Dob In A Dealer

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Since campaign launch on 29 February 2016 - total reports (up to 20 December 2016) = 5,081

From this information - a total of 587 Offenders have been arrested on 1,798 charges. $1,012,047 worth of illegal drugs have been seized and $44,815 proceeds of crime confiscated.

The top five locations for arrests are Gold Coast Central, Ipswich, Caboolture, Townsville and the Sunshine Coast.  

Some of the charges not related to drug activity also achieved include: Weapons Act Offences (42), Explosives/Trespass (21), Possession of Tainted Property (17), Break and Enter Offences (7), Breach of Bail (6), Stealing as a Servant (3), Fraud Offences (3).

86.5% of reports passed to the Queensland Police Service remain under investigation.

Here is the breakdown for our Volunteer Area Committee Locations for the volume of ICE related reports received during 29 Feb - 20 Dec 2016:

Brisbane Bayside 199
Brisbane Centenary 98
Brisbane Central (BRIS 801) 133
Brisbane Metropolitan North 139
Brisbane Metropolitan South 189
Brisbane West 43
Bundaberg  135
Caboolture 227
Cairns 302
Coolangatta/Tweed 15
Dalby 89
Emerald 58
Gladstone 106
Gold Coast Central (GC583) 419
Gold Coast North 149
Gympie 119
Ingham 23
Ipswich 309
Lockyer Valley 40
Logan Beaudesert 434
Mackay 223
Maryborough 192
Mount Isa 55
Pine Rivers 109
Redcliffe 119
Rockhampton 191
Sunshine Coast 219
Tara 9
Toowoomba 163
Townsville 366
Warwick 27
Other Non Committee Locations 182


Time is up for drug dealers in Queensland, with Crime Stoppers calling on residents to report information about those manufacturing and distributing crystal methylamphetamine (‘ICE’) and other illicit drugs.

Crime Stoppers is asking all Queenslanders to support the Dob in a Dealer campaign which aims to gather information about local drug dealing activity.

The Crime Stoppers Dob in a Dealer program is being rolled out across Australia to aid in the detection and disruption of drugs harming local communities.

Residents are urged to contact Crime Stoppers to anonymously report any information relating to people who may be bringing harmful drugs into the local community.

“We know that drugs like ICE or methylamphetamines are of serious concern to the community”, Crime Stoppers Chief Executive Officer Mr Trevor O’Hara said.

“The community are well aware of the devastating effects of ICE so we are asking all residents to help put a stop to the flow of drugs. Halting the spread of ICE requires a whole-of-community response and Dob in a Dealer is specifically aimed at stopping the manufacture and supply of drugs.”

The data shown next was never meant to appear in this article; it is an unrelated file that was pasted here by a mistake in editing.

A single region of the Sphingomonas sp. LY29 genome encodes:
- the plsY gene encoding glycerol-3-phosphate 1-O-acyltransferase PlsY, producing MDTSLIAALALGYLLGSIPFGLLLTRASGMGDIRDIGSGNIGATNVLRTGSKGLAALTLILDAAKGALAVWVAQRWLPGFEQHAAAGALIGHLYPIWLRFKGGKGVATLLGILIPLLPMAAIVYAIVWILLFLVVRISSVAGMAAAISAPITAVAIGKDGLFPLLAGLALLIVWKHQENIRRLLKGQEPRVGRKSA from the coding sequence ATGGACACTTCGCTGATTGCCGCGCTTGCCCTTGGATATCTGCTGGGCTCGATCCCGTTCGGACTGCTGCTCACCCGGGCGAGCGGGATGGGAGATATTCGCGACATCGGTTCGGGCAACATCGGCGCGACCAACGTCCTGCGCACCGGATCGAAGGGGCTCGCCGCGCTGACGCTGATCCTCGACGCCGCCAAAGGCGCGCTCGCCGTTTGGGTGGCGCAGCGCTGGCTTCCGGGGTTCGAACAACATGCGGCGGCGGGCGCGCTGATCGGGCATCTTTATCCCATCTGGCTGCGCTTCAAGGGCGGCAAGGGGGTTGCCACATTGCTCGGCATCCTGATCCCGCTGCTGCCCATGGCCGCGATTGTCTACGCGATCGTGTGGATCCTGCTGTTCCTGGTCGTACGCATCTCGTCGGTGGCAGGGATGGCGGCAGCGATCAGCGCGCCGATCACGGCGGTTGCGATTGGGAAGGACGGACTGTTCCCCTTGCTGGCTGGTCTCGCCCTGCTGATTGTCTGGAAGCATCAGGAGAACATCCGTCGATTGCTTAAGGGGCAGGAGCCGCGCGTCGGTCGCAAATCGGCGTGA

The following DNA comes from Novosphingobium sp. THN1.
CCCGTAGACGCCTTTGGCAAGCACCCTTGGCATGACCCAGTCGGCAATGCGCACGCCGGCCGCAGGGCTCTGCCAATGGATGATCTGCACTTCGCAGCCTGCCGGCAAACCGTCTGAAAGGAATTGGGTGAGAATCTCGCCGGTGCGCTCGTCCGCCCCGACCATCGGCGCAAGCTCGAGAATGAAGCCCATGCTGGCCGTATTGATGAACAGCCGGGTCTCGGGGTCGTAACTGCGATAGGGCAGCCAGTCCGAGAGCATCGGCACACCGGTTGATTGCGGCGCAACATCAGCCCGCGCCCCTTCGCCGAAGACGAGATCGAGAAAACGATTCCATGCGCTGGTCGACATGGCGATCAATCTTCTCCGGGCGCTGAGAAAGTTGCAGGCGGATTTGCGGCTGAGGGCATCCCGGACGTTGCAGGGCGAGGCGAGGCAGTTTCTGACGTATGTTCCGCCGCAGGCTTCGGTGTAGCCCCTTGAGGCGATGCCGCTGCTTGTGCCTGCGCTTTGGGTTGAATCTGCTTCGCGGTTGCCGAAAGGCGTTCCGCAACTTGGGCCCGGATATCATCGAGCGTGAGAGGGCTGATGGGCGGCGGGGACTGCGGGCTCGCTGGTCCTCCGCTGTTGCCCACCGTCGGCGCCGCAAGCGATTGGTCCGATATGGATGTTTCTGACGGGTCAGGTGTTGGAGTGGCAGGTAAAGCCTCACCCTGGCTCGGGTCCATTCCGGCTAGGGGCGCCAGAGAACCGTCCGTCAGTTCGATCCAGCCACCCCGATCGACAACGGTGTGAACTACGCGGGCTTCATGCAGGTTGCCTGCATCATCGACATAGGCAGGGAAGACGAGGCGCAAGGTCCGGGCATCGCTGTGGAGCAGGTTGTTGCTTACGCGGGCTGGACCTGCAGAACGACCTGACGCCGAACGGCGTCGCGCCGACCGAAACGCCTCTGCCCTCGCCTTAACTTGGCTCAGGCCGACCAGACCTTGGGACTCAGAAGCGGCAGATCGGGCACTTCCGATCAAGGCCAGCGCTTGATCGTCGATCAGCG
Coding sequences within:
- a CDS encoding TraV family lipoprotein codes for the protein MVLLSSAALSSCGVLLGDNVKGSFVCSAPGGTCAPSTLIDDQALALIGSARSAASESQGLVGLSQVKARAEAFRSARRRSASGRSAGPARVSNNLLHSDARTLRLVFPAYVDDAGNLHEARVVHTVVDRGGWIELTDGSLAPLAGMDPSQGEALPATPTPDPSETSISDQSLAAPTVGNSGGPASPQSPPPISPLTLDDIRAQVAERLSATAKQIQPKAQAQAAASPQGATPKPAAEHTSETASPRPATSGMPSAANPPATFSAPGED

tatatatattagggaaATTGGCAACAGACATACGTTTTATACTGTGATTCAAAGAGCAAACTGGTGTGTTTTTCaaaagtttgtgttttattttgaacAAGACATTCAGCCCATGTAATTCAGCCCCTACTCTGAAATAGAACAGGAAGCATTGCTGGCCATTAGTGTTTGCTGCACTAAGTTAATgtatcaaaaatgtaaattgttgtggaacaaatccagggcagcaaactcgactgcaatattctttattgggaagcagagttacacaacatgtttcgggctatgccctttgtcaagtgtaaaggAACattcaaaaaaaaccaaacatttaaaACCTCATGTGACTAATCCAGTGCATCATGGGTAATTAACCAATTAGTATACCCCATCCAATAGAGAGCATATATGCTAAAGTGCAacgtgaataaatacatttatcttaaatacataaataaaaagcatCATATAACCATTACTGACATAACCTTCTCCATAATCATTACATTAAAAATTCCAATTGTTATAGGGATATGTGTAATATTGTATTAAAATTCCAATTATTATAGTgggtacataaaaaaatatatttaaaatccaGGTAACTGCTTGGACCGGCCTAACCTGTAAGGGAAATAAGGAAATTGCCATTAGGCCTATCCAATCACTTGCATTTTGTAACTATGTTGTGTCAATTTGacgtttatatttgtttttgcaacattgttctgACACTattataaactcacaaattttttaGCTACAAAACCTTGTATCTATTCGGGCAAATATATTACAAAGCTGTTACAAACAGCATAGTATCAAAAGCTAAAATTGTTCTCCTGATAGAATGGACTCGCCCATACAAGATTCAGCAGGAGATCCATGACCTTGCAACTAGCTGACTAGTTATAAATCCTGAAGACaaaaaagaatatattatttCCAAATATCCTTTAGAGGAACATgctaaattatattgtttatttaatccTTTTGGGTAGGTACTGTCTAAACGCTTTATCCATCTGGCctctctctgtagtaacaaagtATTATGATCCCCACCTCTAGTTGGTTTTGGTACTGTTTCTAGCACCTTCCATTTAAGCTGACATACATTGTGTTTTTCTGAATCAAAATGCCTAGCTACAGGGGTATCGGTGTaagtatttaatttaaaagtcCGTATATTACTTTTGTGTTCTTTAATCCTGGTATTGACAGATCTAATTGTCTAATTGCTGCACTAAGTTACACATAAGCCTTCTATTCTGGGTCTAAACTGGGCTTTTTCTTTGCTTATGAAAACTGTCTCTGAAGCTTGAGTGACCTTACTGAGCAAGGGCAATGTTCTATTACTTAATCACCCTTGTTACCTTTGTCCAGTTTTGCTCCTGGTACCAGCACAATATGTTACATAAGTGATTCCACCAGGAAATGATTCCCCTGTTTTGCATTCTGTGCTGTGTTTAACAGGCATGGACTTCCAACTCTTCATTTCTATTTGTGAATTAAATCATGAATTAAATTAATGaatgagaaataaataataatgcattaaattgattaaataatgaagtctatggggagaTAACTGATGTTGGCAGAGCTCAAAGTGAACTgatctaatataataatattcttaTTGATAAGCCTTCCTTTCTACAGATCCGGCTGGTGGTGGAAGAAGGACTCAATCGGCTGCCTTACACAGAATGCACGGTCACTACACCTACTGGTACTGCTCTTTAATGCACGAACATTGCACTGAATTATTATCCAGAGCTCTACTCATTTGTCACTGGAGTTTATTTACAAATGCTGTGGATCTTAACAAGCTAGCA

“Crime Stoppers is committed to working with the Queensland Police Service, the media and local residents to gather anonymous information that can help to reduce drug supply and drug related crimes and help keep the community safe,” Mr O’Hara said.

“Local residents often hold the key to information that can help solve and prevent crime. We are asking residents in Queensland to play an active role and report those people that are bringing harmful drugs into the state.

“Making a report to Crime Stoppers is completely anonymous. Information providers will never be identified or called to a court case, but every piece of information provided can help solve crimes and reduce the supply of drugs.”

If you have information about someone in your community who is manufacturing or supplying drugs, call Crime Stoppers on 1800 333 000, report securely online at or download the mobile app to report.

Crime Stoppers is focused on gathering information to stop the supply and manufacture of drugs. If you or someone you know is affected by drug use or addiction, please contact support services such as Family Drug Help on 1300 660 068 or Youth Support and Advocacy Service on 1800 014 446.

Crime Stoppers is a registered charity and community volunteer organisation, helping to keep families and communities safe. We work closely with police and media to receive valuable information from the public which helps to stop, solve and prevent crime.



What is ice?

In a non-scientific or technical explanation, ‘ice’ is simply the commonly used name for the crystalline form of methylamphetamine.